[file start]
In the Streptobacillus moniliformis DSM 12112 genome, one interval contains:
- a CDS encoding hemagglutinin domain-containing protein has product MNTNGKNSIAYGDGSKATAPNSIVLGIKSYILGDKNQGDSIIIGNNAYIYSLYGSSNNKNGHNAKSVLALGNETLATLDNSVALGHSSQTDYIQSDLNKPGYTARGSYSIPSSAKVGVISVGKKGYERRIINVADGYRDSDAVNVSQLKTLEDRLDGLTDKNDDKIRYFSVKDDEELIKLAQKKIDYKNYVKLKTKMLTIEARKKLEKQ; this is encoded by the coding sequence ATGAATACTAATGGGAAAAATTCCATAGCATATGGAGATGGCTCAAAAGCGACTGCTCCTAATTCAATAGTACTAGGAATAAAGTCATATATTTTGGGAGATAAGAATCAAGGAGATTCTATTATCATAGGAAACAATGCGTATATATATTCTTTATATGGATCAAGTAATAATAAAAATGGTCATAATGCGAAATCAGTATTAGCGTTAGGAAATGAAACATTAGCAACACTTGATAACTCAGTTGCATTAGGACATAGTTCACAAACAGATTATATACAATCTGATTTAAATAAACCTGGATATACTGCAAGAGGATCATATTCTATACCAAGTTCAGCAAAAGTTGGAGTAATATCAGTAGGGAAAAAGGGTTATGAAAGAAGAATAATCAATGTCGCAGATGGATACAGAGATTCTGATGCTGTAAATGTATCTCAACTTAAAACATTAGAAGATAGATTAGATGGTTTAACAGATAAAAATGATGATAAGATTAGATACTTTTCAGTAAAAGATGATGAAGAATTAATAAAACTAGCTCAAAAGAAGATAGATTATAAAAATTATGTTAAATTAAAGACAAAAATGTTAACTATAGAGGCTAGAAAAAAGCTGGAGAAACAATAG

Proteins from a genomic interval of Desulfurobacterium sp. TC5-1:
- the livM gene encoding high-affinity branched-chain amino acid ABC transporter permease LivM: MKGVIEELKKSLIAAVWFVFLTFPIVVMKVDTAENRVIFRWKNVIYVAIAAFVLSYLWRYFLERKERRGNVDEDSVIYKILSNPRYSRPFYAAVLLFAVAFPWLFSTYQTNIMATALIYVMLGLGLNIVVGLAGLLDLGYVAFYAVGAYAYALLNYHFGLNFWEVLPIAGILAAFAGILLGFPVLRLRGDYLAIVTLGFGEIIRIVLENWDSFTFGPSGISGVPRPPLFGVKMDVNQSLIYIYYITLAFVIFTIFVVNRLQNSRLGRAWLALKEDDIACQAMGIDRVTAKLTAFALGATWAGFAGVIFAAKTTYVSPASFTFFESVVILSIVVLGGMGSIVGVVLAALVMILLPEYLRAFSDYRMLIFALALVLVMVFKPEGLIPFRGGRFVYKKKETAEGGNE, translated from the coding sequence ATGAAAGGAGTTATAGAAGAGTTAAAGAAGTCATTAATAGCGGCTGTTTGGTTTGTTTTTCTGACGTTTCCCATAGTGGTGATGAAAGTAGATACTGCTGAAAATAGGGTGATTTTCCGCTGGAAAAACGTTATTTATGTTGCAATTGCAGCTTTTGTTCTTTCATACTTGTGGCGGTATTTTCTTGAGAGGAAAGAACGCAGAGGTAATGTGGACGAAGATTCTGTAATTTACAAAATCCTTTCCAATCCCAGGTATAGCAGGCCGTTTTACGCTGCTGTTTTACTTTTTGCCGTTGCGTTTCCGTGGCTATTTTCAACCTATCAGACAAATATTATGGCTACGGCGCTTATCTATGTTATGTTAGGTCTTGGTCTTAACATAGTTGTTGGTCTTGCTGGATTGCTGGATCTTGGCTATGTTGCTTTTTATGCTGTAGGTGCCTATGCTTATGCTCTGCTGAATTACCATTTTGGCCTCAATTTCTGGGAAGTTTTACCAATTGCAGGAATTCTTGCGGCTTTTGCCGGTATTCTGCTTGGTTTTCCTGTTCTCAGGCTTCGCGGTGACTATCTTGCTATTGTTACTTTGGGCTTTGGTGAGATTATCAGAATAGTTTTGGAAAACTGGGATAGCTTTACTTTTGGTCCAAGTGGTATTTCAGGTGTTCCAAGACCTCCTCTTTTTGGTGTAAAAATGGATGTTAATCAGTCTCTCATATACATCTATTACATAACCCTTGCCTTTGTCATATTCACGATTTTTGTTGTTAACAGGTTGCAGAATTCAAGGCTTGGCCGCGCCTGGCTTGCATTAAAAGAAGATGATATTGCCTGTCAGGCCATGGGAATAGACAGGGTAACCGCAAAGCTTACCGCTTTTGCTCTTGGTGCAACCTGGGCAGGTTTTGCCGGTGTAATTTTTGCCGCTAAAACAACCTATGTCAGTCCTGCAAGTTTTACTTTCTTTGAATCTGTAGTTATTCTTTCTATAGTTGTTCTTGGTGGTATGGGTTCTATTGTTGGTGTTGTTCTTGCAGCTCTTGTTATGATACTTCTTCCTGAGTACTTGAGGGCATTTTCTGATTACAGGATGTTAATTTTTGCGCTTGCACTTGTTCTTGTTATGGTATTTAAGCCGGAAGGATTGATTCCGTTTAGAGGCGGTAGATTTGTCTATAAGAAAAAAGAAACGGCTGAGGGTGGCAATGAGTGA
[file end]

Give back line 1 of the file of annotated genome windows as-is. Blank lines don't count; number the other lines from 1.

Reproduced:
In the Streptobacillus moniliformis DSM 12112 genome, one interval contains: